Legislators in the North Carolina General Assembly are expected to consider a new statute that would expand a student’s ability to appeal school suspensions. The effort follows national outrage over a North Carolina public school suspending a student for saying the word ‘illegal alien.’

Central Davidson High School suspended sophomore Christian McGhee for three days in April without the opportunity to appeal for asking, “Like space aliens or illegal aliens without green cards?” Administrative staff deemed his words offensive and disrespectful to Hispanic classmates. School policy says that any suspension under 10 days is not eligible for appeal.

“I cannot appeal this suspension since it is less than 10 days. Racism is only a three-day suspension with no appeal when it should be a top-tier punishment,” his mother, Leah McGhee, told the Davidson County School Board.

While a lawsuit is underway that alleges the county Board of Education violated Christian’s rights to free speech, education, and due process, a state legislator is taking additional steps to alter North Carolina law.

SEE ALSO: Lawsuit filed against NC school board for ‘illegal alien’ suspension controversy

State Sen. Steve Jarvis, R-Davidson, represents the McGhees’ district in the General Assembly and has been in communication with the family. Jarvis told the Carolina Journal that he was shocked when he found out through the McGhees’ situation that suspensions under 10 days cannot be appealed. Together, they are working to ensure that short-term school suspensions can’t continue without appeal.

Jarvis is working with legal staff at the General Assembly to provide a solution for similar situations in the future. Drafted language is underway that aims to outline an appeal process that includes requiring the principal or designee to give a detailed written report or eyewitness report of what happened. If there is a suspension, schools would be required to provide a detailed report of the code that was violated and a detailed report of how the Code of Conduct Code was violated. Students would be able to appeal to at least the school board or the superintendent, though the current draft only permits appeals for suspensions five days or longer.

“We’ve got to do what we can to get something. At least it will get the conversation started,” said Jarvis, explaining that it may not go as far as some would like. “I’m sure it will go through different versions from here.”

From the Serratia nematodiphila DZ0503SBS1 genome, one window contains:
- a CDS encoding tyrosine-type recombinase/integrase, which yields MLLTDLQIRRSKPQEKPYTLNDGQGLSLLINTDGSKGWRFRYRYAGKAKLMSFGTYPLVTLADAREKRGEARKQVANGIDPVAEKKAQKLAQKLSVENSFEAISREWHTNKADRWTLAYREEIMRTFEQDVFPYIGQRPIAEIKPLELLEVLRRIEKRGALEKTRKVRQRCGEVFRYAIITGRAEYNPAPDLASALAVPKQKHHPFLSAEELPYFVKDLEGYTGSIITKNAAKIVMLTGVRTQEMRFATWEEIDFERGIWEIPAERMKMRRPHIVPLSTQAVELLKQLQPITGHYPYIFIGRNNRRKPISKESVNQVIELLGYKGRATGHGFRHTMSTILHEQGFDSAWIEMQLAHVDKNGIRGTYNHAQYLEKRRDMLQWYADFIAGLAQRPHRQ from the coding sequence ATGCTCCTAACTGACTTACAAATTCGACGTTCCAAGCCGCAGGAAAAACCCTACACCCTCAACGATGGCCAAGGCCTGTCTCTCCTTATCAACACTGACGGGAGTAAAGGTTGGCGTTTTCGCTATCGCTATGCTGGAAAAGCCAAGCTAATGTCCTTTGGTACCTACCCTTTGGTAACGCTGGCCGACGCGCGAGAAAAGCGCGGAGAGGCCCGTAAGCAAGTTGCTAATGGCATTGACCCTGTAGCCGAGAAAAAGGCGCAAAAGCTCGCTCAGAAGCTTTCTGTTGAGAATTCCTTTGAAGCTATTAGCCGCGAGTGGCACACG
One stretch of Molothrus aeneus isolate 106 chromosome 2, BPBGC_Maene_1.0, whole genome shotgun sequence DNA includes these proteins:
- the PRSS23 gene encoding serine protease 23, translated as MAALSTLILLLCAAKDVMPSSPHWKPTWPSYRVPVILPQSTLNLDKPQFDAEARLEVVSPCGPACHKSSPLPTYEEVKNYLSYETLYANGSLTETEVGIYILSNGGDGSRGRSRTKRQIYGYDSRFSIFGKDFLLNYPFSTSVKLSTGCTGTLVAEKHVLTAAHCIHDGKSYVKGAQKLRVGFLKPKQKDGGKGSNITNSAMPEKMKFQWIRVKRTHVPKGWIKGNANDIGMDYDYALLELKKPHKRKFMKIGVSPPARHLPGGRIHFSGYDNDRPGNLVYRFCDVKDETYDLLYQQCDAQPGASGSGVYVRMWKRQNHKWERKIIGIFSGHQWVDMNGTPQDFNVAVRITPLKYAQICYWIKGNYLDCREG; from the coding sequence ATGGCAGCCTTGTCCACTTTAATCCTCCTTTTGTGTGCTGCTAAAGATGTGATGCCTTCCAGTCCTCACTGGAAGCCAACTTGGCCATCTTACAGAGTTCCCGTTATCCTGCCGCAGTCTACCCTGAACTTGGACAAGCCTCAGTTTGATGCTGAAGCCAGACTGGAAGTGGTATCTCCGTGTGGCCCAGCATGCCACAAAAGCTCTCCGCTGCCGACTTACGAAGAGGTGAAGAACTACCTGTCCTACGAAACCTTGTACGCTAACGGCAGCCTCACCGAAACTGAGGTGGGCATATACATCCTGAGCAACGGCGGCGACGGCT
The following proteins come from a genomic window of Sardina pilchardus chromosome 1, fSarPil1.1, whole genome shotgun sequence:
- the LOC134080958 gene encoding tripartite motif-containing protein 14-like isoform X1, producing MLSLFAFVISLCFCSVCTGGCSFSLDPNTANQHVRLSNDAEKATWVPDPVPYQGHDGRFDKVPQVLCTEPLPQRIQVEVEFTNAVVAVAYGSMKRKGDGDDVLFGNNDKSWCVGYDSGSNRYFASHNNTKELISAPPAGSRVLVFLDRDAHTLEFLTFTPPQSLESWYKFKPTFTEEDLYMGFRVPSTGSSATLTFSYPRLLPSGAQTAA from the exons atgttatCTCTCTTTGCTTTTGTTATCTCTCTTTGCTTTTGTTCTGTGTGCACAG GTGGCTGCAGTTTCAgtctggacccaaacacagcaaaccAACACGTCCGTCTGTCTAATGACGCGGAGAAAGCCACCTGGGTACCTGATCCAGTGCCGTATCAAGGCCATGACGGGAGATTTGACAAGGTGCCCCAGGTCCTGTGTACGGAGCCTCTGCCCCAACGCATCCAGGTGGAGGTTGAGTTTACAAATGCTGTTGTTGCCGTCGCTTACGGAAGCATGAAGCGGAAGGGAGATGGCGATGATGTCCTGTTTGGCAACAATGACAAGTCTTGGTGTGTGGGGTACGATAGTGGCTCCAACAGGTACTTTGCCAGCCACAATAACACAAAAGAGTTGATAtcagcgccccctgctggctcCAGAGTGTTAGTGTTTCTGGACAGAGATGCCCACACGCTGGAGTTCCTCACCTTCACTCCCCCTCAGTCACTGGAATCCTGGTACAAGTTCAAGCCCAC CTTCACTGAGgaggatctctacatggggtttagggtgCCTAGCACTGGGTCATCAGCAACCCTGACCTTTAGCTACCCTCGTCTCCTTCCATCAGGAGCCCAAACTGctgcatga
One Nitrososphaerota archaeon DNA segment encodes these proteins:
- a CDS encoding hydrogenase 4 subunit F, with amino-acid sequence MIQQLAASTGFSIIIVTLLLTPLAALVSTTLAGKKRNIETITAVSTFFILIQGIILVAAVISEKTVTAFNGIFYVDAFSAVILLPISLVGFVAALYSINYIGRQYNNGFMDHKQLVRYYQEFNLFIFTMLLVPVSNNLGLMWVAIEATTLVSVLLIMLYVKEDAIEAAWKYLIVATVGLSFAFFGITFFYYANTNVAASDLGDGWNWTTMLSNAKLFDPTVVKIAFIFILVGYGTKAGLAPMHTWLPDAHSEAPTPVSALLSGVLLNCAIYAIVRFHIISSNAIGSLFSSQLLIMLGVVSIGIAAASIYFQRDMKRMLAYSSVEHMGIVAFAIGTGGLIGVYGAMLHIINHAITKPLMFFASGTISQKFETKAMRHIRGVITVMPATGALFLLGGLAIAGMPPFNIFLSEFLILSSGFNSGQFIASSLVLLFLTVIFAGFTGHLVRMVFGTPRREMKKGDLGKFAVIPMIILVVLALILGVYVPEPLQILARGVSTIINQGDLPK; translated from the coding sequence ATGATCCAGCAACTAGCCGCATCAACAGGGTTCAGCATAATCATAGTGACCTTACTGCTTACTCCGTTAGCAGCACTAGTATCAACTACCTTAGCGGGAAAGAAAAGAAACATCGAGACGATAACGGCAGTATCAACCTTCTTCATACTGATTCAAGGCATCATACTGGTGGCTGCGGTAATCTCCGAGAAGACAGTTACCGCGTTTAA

The rule would be added as a Proposed Committee Substitute to an existing bill, which will be discussed by the Senate Committee on Education/Higher Education during this Wednesday’s meeting. Leah McGhee plans to travel to Raleigh to speak in front of legislators on behalf of the proposal.

Robert Luebke, Director of the Center for Effective Education at the John Locke Foundation, said common sense has disappeared from Davidson County Schools, and it’s time to restore it.

“Shame on the Davidson County School Board and the principal of Central Davidson High School.  Their silence and stonewalling have now made a tempest out of a teapot,” Luebke said. “If it takes the legislature getting involved to grant any accused student a right of appeal for a brief suspension, so be it. School administrators should not be allowed to be judge and jury.”

Leah McGhee told the Carolina Journal that no family deserves to go through “absolute hell,” as her family has endured for the past seven weeks. While the policy will not impact Christian’s suspension, she says it’s needed so that a similar circumstance never happens again. 

The board’s final meeting before school’s out for the summer is scheduled for Monday evening, in which members of the public, including Leah McGhee, are expected to speak directly to the board again.

The story garnered national attention from high-profile figures like Elon Musk and Donald Trump, who wrote Christian a letter of recommendation and invited him to a campaign rally in North Carolina.